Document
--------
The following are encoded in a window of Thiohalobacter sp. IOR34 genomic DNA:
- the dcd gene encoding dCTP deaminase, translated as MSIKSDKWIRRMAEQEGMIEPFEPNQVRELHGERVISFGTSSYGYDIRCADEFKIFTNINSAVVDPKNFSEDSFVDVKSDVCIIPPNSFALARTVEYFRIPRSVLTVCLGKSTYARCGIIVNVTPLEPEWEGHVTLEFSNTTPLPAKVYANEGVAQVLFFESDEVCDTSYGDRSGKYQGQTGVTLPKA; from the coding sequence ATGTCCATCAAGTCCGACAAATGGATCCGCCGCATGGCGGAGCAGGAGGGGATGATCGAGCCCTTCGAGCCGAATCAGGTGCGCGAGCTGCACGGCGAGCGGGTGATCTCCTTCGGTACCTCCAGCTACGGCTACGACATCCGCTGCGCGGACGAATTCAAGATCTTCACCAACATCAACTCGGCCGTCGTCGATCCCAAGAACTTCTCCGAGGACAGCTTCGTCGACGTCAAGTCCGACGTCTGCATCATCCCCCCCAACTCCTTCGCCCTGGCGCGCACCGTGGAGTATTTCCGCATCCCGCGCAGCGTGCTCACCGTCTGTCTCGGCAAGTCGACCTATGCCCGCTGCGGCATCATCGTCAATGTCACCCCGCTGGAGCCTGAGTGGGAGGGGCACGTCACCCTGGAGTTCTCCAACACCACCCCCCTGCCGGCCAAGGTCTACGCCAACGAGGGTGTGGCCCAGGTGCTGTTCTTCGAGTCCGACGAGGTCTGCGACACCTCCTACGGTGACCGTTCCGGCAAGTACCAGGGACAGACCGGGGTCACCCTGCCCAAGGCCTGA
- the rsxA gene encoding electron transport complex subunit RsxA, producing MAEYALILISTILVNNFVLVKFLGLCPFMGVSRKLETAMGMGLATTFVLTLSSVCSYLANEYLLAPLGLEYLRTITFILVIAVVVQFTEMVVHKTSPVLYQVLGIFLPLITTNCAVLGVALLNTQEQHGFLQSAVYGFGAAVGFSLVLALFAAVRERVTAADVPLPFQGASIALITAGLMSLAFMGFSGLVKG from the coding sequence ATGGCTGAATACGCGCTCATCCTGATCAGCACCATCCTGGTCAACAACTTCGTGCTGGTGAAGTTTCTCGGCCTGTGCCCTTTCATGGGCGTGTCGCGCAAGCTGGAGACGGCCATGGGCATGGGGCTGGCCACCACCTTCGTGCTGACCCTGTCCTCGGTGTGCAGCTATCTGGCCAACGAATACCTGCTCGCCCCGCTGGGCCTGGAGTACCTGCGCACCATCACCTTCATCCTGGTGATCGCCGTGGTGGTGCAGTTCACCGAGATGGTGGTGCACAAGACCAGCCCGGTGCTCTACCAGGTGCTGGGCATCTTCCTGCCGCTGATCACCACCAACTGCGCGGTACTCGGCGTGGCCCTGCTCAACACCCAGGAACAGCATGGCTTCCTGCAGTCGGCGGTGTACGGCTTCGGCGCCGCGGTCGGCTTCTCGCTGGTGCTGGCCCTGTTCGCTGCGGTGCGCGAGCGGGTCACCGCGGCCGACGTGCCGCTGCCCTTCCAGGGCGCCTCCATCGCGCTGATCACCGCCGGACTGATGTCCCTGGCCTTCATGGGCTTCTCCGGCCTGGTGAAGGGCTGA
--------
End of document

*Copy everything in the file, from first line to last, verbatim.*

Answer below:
The following are encoded in a window of Thiohalobacter sp. IOR34 genomic DNA:
- the dcd gene encoding dCTP deaminase, translated as MSIKSDKWIRRMAEQEGMIEPFEPNQVRELHGERVISFGTSSYGYDIRCADEFKIFTNINSAVVDPKNFSEDSFVDVKSDVCIIPPNSFALARTVEYFRIPRSVLTVCLGKSTYARCGIIVNVTPLEPEWEGHVTLEFSNTTPLPAKVYANEGVAQVLFFESDEVCDTSYGDRSGKYQGQTGVTLPKA; from the coding sequence ATGTCCATCAAGTCCGACAAATGGATCCGCCGCATGGCGGAGCAGGAGGGGATGATCGAGCCCTTCGAGCCGAATCAGGTGCGCGAGCTGCACGGCGAGCGGGTGATCTCCTTCGGTACCTCCAGCTACGGCTACGACATCCGCTGCGCGGACGAATTCAAGATCTTCACCAACATCAACTCGGCCGTCGTCGATCCCAAGAACTTCTCCGAGGACAGCTTCGTCGACGTCAAGTCCGACGTCTGCATCATCCCCCCCAACTCCTTCGCCCTGGCGCGCACCGTGGAGTATTTCCGCATCCCGCGCAGCGTGCTCACCGTCTGTCTCGGCAAGTCGACCTATGCCCGCTGCGGCATCATCGTCAATGTCACCCCGCTGGAGCCTGAGTGGGAGGGGCACGTCACCCTGGAGTTCTCCAACACCACCCCCCTGCCGGCCAAGGTCTACGCCAACGAGGGTGTGGCCCAGGTGCTGTTCTTCGAGTCCGACGAGGTCTGCGACACCTCCTACGGTGACCGTTCCGGCAAGTACCAGGGACAGACCGGGGTCACCCTGCCCAAGGCCTGA
- the rsxA gene encoding electron transport complex subunit RsxA, producing MAEYALILISTILVNNFVLVKFLGLCPFMGVSRKLETAMGMGLATTFVLTLSSVCSYLANEYLLAPLGLEYLRTITFILVIAVVVQFTEMVVHKTSPVLYQVLGIFLPLITTNCAVLGVALLNTQEQHGFLQSAVYGFGAAVGFSLVLALFAAVRERVTAADVPLPFQGASIALITAGLMSLAFMGFSGLVKG from the coding sequence ATGGCTGAATACGCGCTCATCCTGATCAGCACCATCCTGGTCAACAACTTCGTGCTGGTGAAGTTTCTCGGCCTGTGCCCTTTCATGGGCGTGTCGCGCAAGCTGGAGACGGCCATGGGCATGGGGCTGGCCACCACCTTCGTGCTGACCCTGTCCTCGGTGTGCAGCTATCTGGCCAACGAATACCTGCTCGCCCCGCTGGGCCTGGAGTACCTGCGCACCATCACCTTCATCCTGGTGATCGCCGTGGTGGTGCAGTTCACCGAGATGGTGGTGCACAAGACCAGCCCGGTGCTCTACCAGGTGCTGGGCATCTTCCTGCCGCTGATCACCACCAACTGCGCGGTACTCGGCGTGGCCCTGCTCAACACCCAGGAACAGCATGGCTTCCTGCAGTCGGCGGTGTACGGCTTCGGCGCCGCGGTCGGCTTCTCGCTGGTGCTGGCCCTGTTCGCTGCGGTGCGCGAGCGGGTCACCGCGGCCGACGTGCCGCTGCCCTTCCAGGGCGCCTCCATCGCGCTGATCACCGCCGGACTGATGTCCCTGGCCTTCATGGGCTTCTCCGGCCTGGTGAAGGGCTGA